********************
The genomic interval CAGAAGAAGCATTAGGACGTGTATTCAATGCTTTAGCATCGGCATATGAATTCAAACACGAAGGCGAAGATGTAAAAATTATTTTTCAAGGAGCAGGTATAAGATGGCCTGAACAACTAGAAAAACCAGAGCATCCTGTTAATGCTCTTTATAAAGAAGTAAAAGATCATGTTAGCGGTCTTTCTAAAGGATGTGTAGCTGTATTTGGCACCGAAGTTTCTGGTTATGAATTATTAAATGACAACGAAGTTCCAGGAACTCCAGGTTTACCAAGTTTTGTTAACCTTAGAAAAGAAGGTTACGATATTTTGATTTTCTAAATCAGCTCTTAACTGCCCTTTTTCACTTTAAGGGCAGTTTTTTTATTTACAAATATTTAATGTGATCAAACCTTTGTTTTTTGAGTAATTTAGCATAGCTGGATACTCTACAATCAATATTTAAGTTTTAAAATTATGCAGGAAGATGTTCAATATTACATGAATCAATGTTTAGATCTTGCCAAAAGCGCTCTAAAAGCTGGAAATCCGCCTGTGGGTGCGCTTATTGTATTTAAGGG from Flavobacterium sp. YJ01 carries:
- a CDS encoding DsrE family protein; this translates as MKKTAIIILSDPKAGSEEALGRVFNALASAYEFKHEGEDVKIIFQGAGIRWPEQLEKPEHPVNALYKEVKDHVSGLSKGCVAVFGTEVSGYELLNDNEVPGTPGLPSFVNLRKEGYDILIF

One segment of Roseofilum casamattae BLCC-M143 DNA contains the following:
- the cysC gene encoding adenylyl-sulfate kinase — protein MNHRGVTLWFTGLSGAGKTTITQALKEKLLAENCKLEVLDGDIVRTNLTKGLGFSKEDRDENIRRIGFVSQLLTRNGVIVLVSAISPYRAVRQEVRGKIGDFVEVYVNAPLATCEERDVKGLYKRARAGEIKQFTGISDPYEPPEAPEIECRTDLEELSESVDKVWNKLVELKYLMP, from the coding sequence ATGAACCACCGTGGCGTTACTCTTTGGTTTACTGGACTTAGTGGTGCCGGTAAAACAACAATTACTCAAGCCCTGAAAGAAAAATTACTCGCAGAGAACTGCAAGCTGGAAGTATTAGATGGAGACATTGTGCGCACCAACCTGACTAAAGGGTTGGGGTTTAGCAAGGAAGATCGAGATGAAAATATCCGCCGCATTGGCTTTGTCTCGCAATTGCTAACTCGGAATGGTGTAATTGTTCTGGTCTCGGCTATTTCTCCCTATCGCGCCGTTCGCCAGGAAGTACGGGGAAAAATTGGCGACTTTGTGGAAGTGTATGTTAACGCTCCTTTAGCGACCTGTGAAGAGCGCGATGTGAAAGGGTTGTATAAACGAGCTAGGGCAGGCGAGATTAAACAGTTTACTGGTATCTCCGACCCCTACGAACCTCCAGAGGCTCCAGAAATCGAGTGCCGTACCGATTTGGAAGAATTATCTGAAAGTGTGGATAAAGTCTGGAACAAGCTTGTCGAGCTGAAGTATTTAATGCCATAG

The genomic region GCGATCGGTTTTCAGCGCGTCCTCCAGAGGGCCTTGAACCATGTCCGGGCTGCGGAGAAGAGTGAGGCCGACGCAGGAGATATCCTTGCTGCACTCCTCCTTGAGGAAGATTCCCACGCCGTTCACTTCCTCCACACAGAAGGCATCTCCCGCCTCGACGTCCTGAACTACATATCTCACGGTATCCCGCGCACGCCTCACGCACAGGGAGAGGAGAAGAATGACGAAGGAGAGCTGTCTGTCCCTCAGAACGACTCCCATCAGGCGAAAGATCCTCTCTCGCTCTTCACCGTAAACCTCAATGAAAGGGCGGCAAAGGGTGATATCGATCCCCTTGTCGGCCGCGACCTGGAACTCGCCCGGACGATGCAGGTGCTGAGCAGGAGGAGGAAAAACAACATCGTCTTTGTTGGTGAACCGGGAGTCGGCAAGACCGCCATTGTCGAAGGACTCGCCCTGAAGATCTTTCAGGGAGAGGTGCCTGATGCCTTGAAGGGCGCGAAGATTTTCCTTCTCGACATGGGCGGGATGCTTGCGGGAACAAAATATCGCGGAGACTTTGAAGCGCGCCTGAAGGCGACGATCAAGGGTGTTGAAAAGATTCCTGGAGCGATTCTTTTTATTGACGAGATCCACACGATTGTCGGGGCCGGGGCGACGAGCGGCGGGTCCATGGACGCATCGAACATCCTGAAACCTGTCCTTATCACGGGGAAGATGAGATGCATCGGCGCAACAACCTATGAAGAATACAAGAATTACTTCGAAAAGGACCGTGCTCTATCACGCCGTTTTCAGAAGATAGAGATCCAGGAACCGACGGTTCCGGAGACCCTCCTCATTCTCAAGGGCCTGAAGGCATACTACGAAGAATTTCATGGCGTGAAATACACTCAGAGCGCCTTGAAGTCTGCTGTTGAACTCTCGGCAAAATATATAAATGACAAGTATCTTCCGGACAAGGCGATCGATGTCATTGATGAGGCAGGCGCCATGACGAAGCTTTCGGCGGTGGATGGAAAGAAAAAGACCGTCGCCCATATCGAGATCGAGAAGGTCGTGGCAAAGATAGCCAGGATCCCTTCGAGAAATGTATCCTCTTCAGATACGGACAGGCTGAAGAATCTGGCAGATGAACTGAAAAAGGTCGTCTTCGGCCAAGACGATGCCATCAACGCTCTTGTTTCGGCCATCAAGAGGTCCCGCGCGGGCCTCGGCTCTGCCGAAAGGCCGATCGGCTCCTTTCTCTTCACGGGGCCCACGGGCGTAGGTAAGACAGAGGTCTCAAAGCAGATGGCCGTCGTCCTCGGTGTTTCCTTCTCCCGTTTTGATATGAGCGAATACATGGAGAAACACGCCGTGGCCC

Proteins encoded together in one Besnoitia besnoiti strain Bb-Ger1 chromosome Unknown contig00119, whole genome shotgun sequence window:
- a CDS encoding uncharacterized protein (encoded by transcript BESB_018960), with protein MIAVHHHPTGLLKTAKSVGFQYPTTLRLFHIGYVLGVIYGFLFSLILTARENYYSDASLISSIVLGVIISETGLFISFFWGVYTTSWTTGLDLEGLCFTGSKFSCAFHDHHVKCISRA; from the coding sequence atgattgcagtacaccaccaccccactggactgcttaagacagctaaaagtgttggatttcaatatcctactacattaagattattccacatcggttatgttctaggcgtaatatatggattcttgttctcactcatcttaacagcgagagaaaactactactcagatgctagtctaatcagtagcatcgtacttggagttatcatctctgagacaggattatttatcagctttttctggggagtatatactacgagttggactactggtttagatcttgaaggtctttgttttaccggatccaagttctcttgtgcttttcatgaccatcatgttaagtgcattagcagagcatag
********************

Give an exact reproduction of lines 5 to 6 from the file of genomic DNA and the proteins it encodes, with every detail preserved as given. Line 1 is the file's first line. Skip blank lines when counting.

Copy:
The genomic region GCGATCGGTTTTCAGCGCGTCCTCCAGAGGGCCTTGAACCATGTCCGGGCTGCGGAGAAGAGTGAGGCCGACGCAGGAGATATCCTTGCTGCACTCCTCCTTGAGGAAGATTCCCACGCCGTTCACTTCCTCCACACAGAAGGCATCTCCCGCCTCGACGTCCTGAACTACATATCTCACGGTATCCCGCGCACGCCTCACGCACAGGGAGAGGAGAAGAATGACGAAGGAGAGCTGTCTGTCCCTCAGAACGACTCCCATCAGGCGAAAGATCCTCTCTCGCTCTTCACCGTAAACCTCAATGAAAGGGCGGCAAAGGGTGATATCGATCCCCTTGTCGGCCGCGACCTGGAACTCGCCCGGACGATGCAGGTGCTGAGCAGGAGGAGGAAAAACAACATCGTCTTTGTTGGTGAACCGGGAGTCGGCAAGACCGCCATTGTCGAAGGACTCGCCCTGAAGATCTTTCAGGGAGAGGTGCCTGATGCCTTGAAGGGCGCGAAGATTTTCCTTCTCGACATGGGCGGGATGCTTGCGGGAACAAAATATCGCGGAGACTTTGAAGCGCGCCTGAAGGCGACGATCAAGGGTGTTGAAAAGATTCCTGGAGCGATTCTTTTTATTGACGAGATCCACACGATTGTCGGGGCCGGGGCGACGAGCGGCGGGTCCATGGACGCATCGAACATCCTGAAACCTGTCCTTATCACGGGGAAGATGAGATGCATCGGCGCAACAACCTATGAAGAATACAAGAATTACTTCGAAAAGGACCGTGCTCTATCACGCCGTTTTCAGAAGATAGAGATCCAGGAACCGACGGTTCCGGAGACCCTCCTCATTCTCAAGGGCCTGAAGGCATACTACGAAGAATTTCATGGCGTGAAATACACTCAGAGCGCCTTGAAGTCTGCTGTTGAACTCTCGGCAAAATATATAAATGACAAGTATCTTCCGGACAAGGCGATCGATGTCATTGATGAGGCAGGCGCCATGACGAAGCTTTCGGCGGTGGATGGAAAGAAAAAGACCGTCGCCCATATCGAGATCGAGAAGGTCGTGGCAAAGATAGCCAGGATCCCTTCGAGAAATGTATCCTCTTCAGATACGGACAGGCTGAAGAATCTGGCAGATGAACTGAAAAAGGTCGTCTTCGGCCAAGACGATGCCATCAACGCTCTTGTTTCGGCCATCAAGAGGTCCCGCGCGGGCCTCGGCTCTGCCGAAAGGCCGATCGGCTCCTTTCTCTTCACGGGGCCCACGGGCGTAGGTAAGACAGAGGTCTCAAAGCAGATGGCCGTCGTCCTCGGTGTTTCCTTCTCCCGTTTTGATATGAGCGAATACATGGAGAAACACGCCGTGGCCC

Proteins encoded together in one Besnoitia besnoiti strain Bb-Ger1 chromosome Unknown contig00119, whole genome shotgun sequence window: